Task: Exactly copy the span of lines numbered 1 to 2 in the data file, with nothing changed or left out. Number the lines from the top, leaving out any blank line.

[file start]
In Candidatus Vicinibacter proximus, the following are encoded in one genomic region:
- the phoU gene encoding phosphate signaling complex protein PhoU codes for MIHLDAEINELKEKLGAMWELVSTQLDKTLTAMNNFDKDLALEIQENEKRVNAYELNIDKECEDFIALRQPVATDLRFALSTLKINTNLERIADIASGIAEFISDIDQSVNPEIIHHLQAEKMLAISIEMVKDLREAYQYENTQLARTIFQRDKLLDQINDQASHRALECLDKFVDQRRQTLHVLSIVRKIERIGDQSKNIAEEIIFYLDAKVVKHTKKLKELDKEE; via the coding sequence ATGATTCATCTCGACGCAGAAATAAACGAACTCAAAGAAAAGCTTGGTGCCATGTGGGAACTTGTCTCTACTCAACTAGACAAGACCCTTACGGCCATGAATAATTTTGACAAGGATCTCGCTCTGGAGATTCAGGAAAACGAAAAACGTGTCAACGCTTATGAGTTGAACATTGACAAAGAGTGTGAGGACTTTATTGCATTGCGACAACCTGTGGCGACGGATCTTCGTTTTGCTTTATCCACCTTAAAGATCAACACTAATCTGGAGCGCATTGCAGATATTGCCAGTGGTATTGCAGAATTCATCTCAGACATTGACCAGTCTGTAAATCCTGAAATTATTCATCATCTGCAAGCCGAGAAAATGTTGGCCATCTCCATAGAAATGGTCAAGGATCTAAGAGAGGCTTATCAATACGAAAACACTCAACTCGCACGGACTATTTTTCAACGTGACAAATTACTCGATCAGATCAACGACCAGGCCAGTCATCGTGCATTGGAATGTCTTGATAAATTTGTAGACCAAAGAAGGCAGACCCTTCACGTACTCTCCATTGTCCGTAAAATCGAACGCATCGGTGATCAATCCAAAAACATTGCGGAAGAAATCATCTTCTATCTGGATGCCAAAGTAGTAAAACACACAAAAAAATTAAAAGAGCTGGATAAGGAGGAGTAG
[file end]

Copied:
In Candidatus Vicinibacter proximus, the following are encoded in one genomic region:
- the phoU gene encoding phosphate signaling complex protein PhoU codes for MIHLDAEINELKEKLGAMWELVSTQLDKTLTAMNNFDKDLALEIQENEKRVNAYELNIDKECEDFIALRQPVATDLRFALSTLKINTNLERIADIASGIAEFISDIDQSVNPEIIHHLQAEKMLAISIEMVKDLREAYQYENTQLARTIFQRDKLLDQINDQASHRALECLDKFVDQRRQTLHVLSIVRKIERIGDQSKNIAEEIIFYLDAKVVKHTKKLKELDKEE; via the coding sequence ATGATTCATCTCGACGCAGAAATAAACGAACTCAAAGAAAAGCTTGGTGCCATGTGGGAACTTGTCTCTACTCAACTAGACAAGACCCTTACGGCCATGAATAATTTTGACAAGGATCTCGCTCTGGAGATTCAGGAAAACGAAAAACGTGTCAACGCTTATGAGTTGAACATTGACAAAGAGTGTGAGGACTTTATTGCATTGCGACAACCTGTGGCGACGGATCTTCGTTTTGCTTTATCCACCTTAAAGATCAACACTAATCTGGAGCGCATTGCAGATATTGCCAGTGGTATTGCAGAATTCATCTCAGACATTGACCAGTCTGTAAATCCTGAAATTATTCATCATCTGCAAGCCGAGAAAATGTTGGCCATCTCCATAGAAATGGTCAAGGATCTAAGAGAGGCTTATCAATACGAAAACACTCAACTCGCACGGACTATTTTTCAACGTGACAAATTACTCGATCAGATCAACGACCAGGCCAGTCATCGTGCATTGGAATGTCTTGATAAATTTGTAGACCAAAGAAGGCAGACCCTTCACGTACTCTCCATTGTCCGTAAAATCGAACGCATCGGTGATCAATCCAAAAACATTGCGGAAGAAATCATCTTCTATCTGGATGCCAAAGTAGTAAAACACACAAAAAAATTAAAAGAGCTGGATAAGGAGGAGTAG